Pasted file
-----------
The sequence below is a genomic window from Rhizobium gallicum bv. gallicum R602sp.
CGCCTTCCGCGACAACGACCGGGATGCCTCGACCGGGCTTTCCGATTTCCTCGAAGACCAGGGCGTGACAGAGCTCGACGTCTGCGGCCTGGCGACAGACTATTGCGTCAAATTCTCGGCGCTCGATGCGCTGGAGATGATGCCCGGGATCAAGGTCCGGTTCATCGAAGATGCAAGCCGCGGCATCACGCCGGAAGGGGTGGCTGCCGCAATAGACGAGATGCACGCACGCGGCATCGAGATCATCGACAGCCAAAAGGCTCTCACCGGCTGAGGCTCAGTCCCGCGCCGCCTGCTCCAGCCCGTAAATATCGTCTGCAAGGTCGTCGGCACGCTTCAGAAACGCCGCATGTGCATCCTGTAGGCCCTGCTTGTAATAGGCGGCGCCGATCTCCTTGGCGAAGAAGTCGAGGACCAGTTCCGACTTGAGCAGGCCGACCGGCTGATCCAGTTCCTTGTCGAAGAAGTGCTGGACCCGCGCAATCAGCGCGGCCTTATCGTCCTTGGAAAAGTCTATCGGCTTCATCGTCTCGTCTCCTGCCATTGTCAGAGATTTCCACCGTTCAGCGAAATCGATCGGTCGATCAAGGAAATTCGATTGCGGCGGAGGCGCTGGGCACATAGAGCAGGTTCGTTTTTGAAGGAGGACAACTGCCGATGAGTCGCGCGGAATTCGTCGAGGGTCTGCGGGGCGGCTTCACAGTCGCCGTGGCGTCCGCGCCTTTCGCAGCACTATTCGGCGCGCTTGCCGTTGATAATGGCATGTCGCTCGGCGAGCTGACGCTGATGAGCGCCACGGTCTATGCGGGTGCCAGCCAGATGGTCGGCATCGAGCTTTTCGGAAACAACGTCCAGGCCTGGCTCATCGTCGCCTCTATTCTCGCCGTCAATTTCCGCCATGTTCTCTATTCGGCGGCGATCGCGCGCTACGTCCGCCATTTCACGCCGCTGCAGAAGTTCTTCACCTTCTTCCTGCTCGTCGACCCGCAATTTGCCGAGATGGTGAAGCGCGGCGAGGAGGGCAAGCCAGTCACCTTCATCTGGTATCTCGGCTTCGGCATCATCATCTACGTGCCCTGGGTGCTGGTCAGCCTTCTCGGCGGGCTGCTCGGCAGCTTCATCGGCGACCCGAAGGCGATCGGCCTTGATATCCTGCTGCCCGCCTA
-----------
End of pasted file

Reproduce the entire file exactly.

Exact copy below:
The sequence below is a genomic window from Rhizobium gallicum bv. gallicum R602sp.
CGCCTTCCGCGACAACGACCGGGATGCCTCGACCGGGCTTTCCGATTTCCTCGAAGACCAGGGCGTGACAGAGCTCGACGTCTGCGGCCTGGCGACAGACTATTGCGTCAAATTCTCGGCGCTCGATGCGCTGGAGATGATGCCCGGGATCAAGGTCCGGTTCATCGAAGATGCAAGCCGCGGCATCACGCCGGAAGGGGTGGCTGCCGCAATAGACGAGATGCACGCACGCGGCATCGAGATCATCGACAGCCAAAAGGCTCTCACCGGCTGAGGCTCAGTCCCGCGCCGCCTGCTCCAGCCCGTAAATATCGTCTGCAAGGTCGTCGGCACGCTTCAGAAACGCCGCATGTGCATCCTGTAGGCCCTGCTTGTAATAGGCGGCGCCGATCTCCTTGGCGAAGAAGTCGAGGACCAGTTCCGACTTGAGCAGGCCGACCGGCTGATCCAGTTCCTTGTCGAAGAAGTGCTGGACCCGCGCAATCAGCGCGGCCTTATCGTCCTTGGAAAAGTCTATCGGCTTCATCGTCTCGTCTCCTGCCATTGTCAGAGATTTCCACCGTTCAGCGAAATCGATCGGTCGATCAAGGAAATTCGATTGCGGCGGAGGCGCTGGGCACATAGAGCAGGTTCGTTTTTGAAGGAGGACAACTGCCGATGAGTCGCGCGGAATTCGTCGAGGGTCTGCGGGGCGGCTTCACAGTCGCCGTGGCGTCCGCGCCTTTCGCAGCACTATTCGGCGCGCTTGCCGTTGATAATGGCATGTCGCTCGGCGAGCTGACGCTGATGAGCGCCACGGTCTATGCGGGTGCCAGCCAGATGGTCGGCATCGAGCTTTTCGGAAACAACGTCCAGGCCTGGCTCATCGTCGCCTCTATTCTCGCCGTCAATTTCCGCCATGTTCTCTATTCGGCGGCGATCGCGCGCTACGTCCGCCATTTCACGCCGCTGCAGAAGTTCTTCACCTTCTTCCTGCTCGTCGACCCGCAATTTGCCGAGATGGTGAAGCGCGGCGAGGAGGGCAAGCCAGTCACCTTCATCTGGTATCTCGGCTTCGGCATCATCATCTACGTGCCCTGGGTGCTGGTCAGCCTTCTCGGCGGGCTGCTCGGCAGCTTCATCGGCGACCCGAAGGCGATCGGCCTTGATATCCTGCTGCCCGCCTA